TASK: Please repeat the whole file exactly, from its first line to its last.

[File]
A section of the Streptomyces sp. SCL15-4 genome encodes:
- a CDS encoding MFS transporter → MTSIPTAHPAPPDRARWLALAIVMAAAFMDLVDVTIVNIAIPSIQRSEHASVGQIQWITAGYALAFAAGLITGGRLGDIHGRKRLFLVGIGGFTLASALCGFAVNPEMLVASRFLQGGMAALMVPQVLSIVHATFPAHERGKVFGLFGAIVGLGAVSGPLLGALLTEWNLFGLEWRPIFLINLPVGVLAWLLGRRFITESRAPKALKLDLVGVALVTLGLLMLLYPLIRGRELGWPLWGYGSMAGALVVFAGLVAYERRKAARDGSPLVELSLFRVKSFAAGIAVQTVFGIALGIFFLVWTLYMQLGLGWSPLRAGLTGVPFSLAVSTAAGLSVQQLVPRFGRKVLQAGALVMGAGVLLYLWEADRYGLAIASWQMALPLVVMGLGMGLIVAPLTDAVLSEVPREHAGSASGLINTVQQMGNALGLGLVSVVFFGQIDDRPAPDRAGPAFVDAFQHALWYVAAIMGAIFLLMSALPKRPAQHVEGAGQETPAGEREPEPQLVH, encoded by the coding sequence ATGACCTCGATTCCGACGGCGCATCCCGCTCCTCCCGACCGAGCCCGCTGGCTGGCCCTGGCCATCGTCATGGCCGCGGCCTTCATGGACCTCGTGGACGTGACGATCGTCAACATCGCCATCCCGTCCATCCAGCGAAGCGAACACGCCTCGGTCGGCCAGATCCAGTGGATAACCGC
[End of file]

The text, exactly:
A section of the Streptomyces sp. SCL15-4 genome encodes:
- a CDS encoding MFS transporter → MTSIPTAHPAPPDRARWLALAIVMAAAFMDLVDVTIVNIAIPSIQRSEHASVGQIQWITAGYALAFAAGLITGGRLGDIHGRKRLFLVGIGGFTLASALCGFAVNPEMLVASRFLQGGMAALMVPQVLSIVHATFPAHERGKVFGLFGAIVGLGAVSGPLLGALLTEWNLFGLEWRPIFLINLPVGVLAWLLGRRFITESRAPKALKLDLVGVALVTLGLLMLLYPLIRGRELGWPLWGYGSMAGALVVFAGLVAYERRKAARDGSPLVELSLFRVKSFAAGIAVQTVFGIALGIFFLVWTLYMQLGLGWSPLRAGLTGVPFSLAVSTAAGLSVQQLVPRFGRKVLQAGALVMGAGVLLYLWEADRYGLAIASWQMALPLVVMGLGMGLIVAPLTDAVLSEVPREHAGSASGLINTVQQMGNALGLGLVSVVFFGQIDDRPAPDRAGPAFVDAFQHALWYVAAIMGAIFLLMSALPKRPAQHVEGAGQETPAGEREPEPQLVH, encoded by the coding sequence ATGACCTCGATTCCGACGGCGCATCCCGCTCCTCCCGACCGAGCCCGCTGGCTGGCCCTGGCCATCGTCATGGCCGCGGCCTTCATGGACCTCGTGGACGTGACGATCGTCAACATCGCCATCCCGTCCATCCAGCGAAGCGAACACGCCTCGGTCGGCCAGATCCAGTGGATAACCGC